The Eclectica Choir performed at the Hillside Community Church on Dec. 9 in front of a crowd of roughly 180 people who donated a combined total of approximately $2,700.
The money will be equally shared between the 100 Mile House Food Bank and Loaves and Fishes Outreach Society.
“We had pretty much a full house,” said choir director Marilyn Buyar of the audience.
“I understand the church holds about 200 people, I’d say we probably had about 180 people there.”
Buyar said they usually have over 200 people show up for the performance but the change of venue might have had something to do with that. Typically, they perform at Martin Exeter Hall but had to find somewhere else to show off their vocal prowess as the hall undergoes repairs.
“The people at Hillside were very generous to make that site available for us,” she said, mentioning the choir enjoyed the new experience. “It is always an adventure and an enjoyable experience singing in a new venue because acoustics change depending on the venue you are in but we’re very pleased with the church, with the acoustics and our audience certainly were comfortable in the space, as was our choir.”
The performance went really well according to the director, who said sharing the joys of singing was what the event was all about and judging by the faces of the audience it was a good time.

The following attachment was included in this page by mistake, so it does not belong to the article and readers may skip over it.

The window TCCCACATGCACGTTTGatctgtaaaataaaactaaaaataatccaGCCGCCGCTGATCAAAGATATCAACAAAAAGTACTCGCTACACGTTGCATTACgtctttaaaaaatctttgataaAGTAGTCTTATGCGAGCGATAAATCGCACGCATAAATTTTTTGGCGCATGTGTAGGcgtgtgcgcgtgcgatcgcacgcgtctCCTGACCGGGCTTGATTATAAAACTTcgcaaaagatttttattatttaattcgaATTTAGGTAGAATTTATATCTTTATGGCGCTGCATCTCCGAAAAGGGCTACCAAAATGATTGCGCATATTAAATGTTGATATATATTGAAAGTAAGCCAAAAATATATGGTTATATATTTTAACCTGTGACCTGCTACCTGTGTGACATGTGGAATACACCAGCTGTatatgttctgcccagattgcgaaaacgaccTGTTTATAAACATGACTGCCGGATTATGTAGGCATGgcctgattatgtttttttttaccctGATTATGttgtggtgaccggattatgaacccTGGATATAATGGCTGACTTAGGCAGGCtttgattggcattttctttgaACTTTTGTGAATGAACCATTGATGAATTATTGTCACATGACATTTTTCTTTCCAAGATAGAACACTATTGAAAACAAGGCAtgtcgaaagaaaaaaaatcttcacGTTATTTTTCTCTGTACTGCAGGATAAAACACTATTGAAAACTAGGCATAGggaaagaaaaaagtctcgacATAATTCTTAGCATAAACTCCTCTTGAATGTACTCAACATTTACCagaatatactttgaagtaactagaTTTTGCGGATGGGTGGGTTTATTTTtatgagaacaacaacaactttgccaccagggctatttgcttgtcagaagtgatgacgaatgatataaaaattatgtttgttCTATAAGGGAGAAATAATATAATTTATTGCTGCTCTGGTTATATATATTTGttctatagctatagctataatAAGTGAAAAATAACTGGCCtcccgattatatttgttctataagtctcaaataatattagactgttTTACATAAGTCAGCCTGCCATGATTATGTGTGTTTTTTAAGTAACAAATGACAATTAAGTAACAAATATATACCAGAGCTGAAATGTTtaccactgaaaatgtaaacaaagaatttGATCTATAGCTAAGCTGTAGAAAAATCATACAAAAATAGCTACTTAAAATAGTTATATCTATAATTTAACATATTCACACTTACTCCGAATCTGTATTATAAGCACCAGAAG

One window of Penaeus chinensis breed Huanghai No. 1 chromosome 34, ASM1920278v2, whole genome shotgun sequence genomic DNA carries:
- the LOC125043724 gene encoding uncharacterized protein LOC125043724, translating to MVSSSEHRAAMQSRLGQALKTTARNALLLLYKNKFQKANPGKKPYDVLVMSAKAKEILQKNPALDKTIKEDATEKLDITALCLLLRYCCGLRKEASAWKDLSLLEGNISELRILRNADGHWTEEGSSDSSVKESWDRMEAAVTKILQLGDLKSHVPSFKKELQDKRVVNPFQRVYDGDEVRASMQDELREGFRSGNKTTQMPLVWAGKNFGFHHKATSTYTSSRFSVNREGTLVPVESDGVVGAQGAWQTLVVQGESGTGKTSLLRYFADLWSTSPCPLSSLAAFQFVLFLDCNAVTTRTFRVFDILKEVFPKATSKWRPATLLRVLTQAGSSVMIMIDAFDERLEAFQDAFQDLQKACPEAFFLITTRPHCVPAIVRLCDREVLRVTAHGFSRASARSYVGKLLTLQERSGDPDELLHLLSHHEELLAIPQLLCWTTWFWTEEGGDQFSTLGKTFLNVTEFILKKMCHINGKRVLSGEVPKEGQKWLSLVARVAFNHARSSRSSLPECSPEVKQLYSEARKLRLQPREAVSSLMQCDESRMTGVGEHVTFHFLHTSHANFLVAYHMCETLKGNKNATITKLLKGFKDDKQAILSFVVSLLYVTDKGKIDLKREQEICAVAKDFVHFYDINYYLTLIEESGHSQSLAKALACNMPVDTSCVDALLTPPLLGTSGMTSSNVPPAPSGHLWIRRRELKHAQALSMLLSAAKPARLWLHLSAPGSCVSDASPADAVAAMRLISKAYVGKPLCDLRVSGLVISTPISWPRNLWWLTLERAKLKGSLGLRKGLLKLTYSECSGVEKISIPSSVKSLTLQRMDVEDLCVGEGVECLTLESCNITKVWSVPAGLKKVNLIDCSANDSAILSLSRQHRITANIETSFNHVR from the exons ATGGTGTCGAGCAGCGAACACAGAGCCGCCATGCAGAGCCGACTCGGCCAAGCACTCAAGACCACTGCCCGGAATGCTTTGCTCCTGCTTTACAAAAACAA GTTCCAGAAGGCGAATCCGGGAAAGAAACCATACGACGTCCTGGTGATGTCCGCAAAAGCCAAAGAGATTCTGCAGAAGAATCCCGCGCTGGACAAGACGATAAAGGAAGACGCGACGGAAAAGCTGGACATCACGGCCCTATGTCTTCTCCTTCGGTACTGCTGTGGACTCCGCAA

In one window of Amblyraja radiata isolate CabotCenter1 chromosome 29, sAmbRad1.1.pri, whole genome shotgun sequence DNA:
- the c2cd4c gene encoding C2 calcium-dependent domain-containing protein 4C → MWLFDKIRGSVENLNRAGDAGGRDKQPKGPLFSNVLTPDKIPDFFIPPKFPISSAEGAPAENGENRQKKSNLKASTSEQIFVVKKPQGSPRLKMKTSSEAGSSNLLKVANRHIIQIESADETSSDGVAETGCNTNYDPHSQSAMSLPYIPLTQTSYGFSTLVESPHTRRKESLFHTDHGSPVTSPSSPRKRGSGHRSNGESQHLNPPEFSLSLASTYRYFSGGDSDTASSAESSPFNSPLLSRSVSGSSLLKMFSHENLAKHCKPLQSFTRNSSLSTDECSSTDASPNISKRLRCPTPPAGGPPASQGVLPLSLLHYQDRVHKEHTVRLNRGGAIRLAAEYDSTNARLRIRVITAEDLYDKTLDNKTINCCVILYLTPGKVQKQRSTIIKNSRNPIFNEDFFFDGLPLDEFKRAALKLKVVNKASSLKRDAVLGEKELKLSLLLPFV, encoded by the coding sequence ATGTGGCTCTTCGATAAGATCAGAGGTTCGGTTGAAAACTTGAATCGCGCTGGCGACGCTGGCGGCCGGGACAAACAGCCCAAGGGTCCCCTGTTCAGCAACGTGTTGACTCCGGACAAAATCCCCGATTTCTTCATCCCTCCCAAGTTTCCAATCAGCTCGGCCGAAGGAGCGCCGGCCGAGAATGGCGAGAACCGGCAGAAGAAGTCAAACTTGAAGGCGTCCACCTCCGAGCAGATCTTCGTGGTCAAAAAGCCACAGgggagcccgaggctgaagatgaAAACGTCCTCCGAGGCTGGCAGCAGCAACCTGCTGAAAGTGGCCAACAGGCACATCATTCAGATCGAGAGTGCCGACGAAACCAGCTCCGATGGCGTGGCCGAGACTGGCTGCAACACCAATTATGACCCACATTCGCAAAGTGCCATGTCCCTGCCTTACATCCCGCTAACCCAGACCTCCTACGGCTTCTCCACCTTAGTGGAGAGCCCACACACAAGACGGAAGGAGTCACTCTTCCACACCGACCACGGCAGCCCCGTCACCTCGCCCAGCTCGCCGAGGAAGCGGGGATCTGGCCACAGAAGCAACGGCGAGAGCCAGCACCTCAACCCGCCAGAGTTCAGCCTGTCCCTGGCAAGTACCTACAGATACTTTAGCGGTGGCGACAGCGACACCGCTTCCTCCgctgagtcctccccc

The audience enjoyed the variety of the performances, ranging from Latin pieces written in the 1500s to classic Christmas songs and jazzed-up tunes like Frank Loesser’s 1944 classic, Baby, It’s Cold Outside.
“They really liked the variety,” said Buyar. “The German-speaking people in the audience seemed to appreciate the small group that did a melody of German carols and as far as the audience goes, one of the pieces people mentioned to me that they really enjoyed was Blow, Blow the Winter Wind.”
Buyar also said the German-speaking crowd connected with Loether Haegele’s solo performance of the popular Christmas carol Stille Nacht (Silent Night), composed and written by Austrians Franz Gruber and Joseph Mohr in 1818.
“We are so grateful for the generosity of the residents of our area,” said Buyar.” It was a difficult summer for many folks but their donations showed how caring a community is.”